Executive Summary: The First Regional Training Course on “Key Performance Indicators and Benchmarking for Water Utilities in the MENA/Arab Region” was held in Alexandria, Egypt from July 4 to 8, 2010. It was organised by the Arab Countries Water Utilities Association (ACWUA) and InWEnt Capacity Building International, Cairo and Germany and supported by Alexandria Water Company. There were 31 participants from 6 countries, i.e. from Egypt, Jordan, Syria, Yemen, Palestine and Morocco, see annex 2.
Objective: Participants will get an overview and introduction to common practices regarding key performance indicators and their application in water utilities to provide strategic guidance to management to improve performance of the urban water sector at process and corporate levels. The exposure to international and regional applications will lead to an in-depth exchange of -experience and lively discussion (i) to contribute to the development of useful indicators at national or organisational level, and (ii) to promote common indicators for use within the MENA Arab Region in the context of the mandate of ACWUA. Keep reading…
Study about Workspace Utilization and Allocation Benchmark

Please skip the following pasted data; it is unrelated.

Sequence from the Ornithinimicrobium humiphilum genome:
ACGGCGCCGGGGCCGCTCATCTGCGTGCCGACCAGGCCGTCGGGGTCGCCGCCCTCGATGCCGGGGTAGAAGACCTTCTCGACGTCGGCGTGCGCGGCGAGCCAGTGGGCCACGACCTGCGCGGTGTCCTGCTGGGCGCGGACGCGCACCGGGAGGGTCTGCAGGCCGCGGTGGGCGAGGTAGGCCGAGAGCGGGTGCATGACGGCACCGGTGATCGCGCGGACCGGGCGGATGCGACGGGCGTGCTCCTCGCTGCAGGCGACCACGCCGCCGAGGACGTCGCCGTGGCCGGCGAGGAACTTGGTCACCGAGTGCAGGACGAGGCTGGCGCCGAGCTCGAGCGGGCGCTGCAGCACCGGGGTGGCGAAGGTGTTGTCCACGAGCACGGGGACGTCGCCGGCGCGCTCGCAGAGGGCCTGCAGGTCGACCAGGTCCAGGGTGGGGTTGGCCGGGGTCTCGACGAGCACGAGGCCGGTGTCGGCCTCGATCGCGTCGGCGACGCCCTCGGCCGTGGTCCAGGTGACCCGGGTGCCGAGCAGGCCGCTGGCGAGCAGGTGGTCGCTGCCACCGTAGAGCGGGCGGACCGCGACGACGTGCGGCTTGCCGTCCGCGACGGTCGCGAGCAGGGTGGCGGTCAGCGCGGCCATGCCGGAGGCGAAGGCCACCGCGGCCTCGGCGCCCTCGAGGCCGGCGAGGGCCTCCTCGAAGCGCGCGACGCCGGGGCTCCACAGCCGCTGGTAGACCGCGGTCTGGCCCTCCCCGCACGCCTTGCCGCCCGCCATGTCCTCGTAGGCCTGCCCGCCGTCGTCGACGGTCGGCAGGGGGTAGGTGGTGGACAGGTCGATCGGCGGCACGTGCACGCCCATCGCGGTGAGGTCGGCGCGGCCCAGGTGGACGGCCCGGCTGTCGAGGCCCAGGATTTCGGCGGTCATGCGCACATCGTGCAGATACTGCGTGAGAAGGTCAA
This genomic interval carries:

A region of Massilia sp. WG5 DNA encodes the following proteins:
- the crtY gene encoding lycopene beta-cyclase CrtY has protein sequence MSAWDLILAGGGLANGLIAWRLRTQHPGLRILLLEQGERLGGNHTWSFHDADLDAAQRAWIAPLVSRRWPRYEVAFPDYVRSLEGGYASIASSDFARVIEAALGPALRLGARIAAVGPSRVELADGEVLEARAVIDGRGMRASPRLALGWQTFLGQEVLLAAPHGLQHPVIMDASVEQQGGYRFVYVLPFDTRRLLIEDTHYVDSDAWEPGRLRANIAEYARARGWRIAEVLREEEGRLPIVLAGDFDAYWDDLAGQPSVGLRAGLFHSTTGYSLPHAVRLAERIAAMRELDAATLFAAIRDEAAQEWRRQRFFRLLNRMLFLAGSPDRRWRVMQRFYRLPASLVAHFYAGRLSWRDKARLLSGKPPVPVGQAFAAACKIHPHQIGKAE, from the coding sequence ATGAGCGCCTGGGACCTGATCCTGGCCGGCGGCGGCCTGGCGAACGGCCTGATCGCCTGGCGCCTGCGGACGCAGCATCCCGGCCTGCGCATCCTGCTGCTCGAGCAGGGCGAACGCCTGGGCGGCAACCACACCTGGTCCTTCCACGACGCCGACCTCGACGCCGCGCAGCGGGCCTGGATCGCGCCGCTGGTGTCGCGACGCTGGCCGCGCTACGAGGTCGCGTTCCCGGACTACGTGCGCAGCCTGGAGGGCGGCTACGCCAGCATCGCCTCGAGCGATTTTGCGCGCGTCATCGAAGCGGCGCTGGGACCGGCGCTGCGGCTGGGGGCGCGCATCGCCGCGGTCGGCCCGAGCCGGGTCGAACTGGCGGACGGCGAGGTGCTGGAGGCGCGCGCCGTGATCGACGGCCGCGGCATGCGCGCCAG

Introduction: Managing and allocating office workspace is a constant challenge for both public and private organizations. This challenge exists because organizations have to meet functional space demands using limited resources. When determining the best way to forecast and allocate workspace and support knowledge workers, today’s architects, designers, facilities and real estate professionals, and workplace consultants must consider the following factors Over the past decade, the Federal government has moved away from strict hierarchical space use standards based on pay grade or associate position. The Federal government now follows the Code of Federal Regulation’s (CFR) recommendations for space planning based on organizational needs.
Methodology: The Federal government is a collection of diverse agencies with differing missions. Therefore, the task of developing or confirming a government-wide standard for office workspace use per person is a significant challenge and not the premise of this benchmark publication. GSA presents this information to the entire Federal community with the hope that it leads to a more effective, efficient workspace environment that accommodates individual work styles and alternative workplace strategies to reduce office workspace costs.GSA developed this comprehensive study with our real property colleagues to promote the most efficient and optimal use of office workspace for both Federal agencies and the private sector. Keep reading..